Years-long saga of Ballard Commons homeless encampment ends, but why now?
The City of Seattle has officially ordered the removal of the homeless encampment at the Ballard Commons Park, effective Dec. 7.
The Homelessness Outreach and Provider Ecosystem (HOPE) team — part of the city’s Human Services Department — is assisting the relocation of the park’s occupants with approximately 60 individuals having accepted low-income housing offers, a city spokesperson told KIRO Radio.
Rosie’s Tiny House Village is among shelter options made available, with 56 granted shelter at its location near Ballard Commons.
The removal of the encampment marks the end of a saga involving more than 42 incidents that required fire department intervention, and 100 incidents of police response in the last six months, KIRO 7 TV reports.
There are a variety of variables at play that allowed for the city to take action. The Dori Monson Show’s guest host Matt Markovich attributes the removal to a number of confluent factors, one of which being the influx of federal money leveraged in the construction of affordable and low-income housing options.
“This would not have happened had it not been for the COVID pandemic: All that money that the counties and the cities got to buy hotels and tiny house villages,” Markovich said.
“That’s where these people are finally going: Rosie’s Tiny House Village, which would not have been actually on the map had it not been for all this federal money,” he noted.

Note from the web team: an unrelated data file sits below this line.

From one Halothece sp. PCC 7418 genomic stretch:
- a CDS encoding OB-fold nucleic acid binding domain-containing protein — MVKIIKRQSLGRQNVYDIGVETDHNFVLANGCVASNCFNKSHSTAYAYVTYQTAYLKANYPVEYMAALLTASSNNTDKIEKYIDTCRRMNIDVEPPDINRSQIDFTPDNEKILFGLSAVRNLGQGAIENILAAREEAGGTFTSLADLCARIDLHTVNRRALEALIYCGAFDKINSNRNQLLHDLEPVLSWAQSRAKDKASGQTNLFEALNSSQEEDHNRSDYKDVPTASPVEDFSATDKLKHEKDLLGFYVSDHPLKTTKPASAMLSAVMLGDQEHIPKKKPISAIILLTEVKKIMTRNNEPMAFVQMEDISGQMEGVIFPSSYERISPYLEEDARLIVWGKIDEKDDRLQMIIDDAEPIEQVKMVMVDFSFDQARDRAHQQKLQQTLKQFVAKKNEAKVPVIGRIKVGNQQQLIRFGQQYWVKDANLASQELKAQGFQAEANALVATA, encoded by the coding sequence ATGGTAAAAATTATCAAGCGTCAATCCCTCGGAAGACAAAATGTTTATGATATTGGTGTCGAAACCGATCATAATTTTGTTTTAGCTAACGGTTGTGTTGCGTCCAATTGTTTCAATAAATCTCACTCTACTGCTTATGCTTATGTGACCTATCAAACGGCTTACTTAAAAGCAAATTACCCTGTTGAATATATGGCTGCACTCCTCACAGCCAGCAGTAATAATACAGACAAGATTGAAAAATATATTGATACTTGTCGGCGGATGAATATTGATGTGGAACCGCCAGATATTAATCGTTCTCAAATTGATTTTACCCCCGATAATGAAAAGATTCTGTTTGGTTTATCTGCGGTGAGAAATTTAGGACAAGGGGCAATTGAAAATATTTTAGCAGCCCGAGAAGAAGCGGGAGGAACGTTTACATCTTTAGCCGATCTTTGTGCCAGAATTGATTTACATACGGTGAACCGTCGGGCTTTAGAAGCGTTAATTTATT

Beyond cash assistance and shelter construction, pressure from Seattle City Council was a likely predicate for the camp’s removal as well. The council has signaled that, among their 2022 priorities, they are interested in building a playground at Ballard Commons Park.
“Councilmember Dan Strauss just got approved for about $700,000 to put in a playground there,” Markovich continued. “You’re going to update the playground when people are living in tents between the slip and slides and the whirly birds? Of course not.”
Ultimately, the appearance of the encampment is attributable to efforts the city made to provide sanitation resources to the public. The so-called “Portland Loo” was built at the commons in 2019 to the tune of $550,000, MyBallard reports.
“They became sources to use drugs and everything, and that’s what happened at this park. They put it in there for good reason. It has water, sanitation, you wash your hands. That’s the logic here, which is that you put resources— water, bathrooms— where people can use it, gravitate toward it. But then COVID hit, and of course those without access to shelters gravitated toward areas with decent infrastructure for health and sanitation.”
Listen to the Dori Monson Show weekday afternoons from noon – 3 p.m. on KIRO Radio, 97.3 FM. Subscribe to the podcast here.
- Tune in to KIRO Newsradio weekdays at 12 noon for The Dori Monson Show.